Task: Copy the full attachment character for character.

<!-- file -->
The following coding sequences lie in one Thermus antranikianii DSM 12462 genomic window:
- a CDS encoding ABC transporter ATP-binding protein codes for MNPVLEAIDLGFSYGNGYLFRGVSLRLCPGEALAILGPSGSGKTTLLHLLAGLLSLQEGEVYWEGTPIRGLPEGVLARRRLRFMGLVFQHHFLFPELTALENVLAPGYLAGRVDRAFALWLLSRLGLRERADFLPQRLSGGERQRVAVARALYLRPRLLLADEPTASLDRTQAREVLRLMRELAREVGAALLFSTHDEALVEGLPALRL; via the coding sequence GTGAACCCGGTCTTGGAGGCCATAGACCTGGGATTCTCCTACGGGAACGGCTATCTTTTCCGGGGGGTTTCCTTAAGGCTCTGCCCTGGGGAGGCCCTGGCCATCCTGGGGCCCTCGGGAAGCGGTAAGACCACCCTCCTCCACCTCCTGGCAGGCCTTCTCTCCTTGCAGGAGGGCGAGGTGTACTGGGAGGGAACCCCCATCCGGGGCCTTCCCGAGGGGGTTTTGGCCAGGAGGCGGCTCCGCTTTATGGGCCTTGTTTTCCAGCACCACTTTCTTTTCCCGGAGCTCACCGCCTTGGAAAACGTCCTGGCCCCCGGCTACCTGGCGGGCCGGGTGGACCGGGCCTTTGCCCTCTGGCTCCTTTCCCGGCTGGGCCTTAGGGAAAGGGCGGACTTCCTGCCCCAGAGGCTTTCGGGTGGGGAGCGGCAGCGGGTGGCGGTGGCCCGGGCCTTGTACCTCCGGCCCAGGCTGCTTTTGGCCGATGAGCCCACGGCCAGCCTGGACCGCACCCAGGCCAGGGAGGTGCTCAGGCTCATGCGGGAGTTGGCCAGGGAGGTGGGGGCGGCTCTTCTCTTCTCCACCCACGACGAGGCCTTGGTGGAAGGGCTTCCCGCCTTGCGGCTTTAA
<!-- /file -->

The following coding sequences lie in one Thermus antranikianii DSM 12462 genomic window:
- a CDS encoding ABC transporter ATP-binding protein codes for MNPVLEAIDLGFSYGNGYLFRGVSLRLCPGEALAILGPSGSGKTTLLHLLAGLLSLQEGEVYWEGTPIRGLPEGVLARRRLRFMGLVFQHHFLFPELTALENVLAPGYLAGRVDRAFALWLLSRLGLRERADFLPQRLSGGERQRVAVARALYLRPRLLLADEPTASLDRTQAREVLRLMRELAREVGAALLFSTHDEALVEGLPALRL; via the coding sequence GTGAACCCGGTCTTGGAGGCCATAGACCTGGGATTCTCCTACGGGAACGGCTATCTTTTCCGGGGGGTTTCCTTAAGGCTCTGCCCTGGGGAGGCCCTGGCCATCCTGGGGCCCTCGGGAAGCGGTAAGACCACCCTCCTCCACCTCCTGGCAGGCCTTCTCTCCTTGCAGGAGGGCGAGGTGTACTGGGAGGGAACCCCCATCCGGGGCCTTCCCGAGGGGGTTTTGGCCAGGAGGCGGCTCCGCTTTATGGGCCTTGTTTTCCAGCACCACTTTCTTTTCCCGGAGCTCACCGCCTTGGAAAACGTCCTGGCCCCCGGCTACCTGGCGGGCCGGGTGGACCGGGCCTTTGCCCTCTGGCTCCTTTCCCGGCTGGGCCTTAGGGAAAGGGCGGACTTCCTGCCCCAGAGGCTTTCGGGTGGGGAGCGGCAGCGGGTGGCGGTGGCCCGGGCCTTGTACCTCCGGCCCAGGCTGCTTTTGGCCGATGAGCCCACGGCCAGCCTGGACCGCACCCAGGCCAGGGAGGTGCTCAGGCTCATGCGGGAGTTGGCCAGGGAGGTGGGGGCGGCTCTTCTCTTCTCCACCCACGACGAGGCCTTGGTGGAAGGGCTTCCCGCCTTGCGGCTTTAA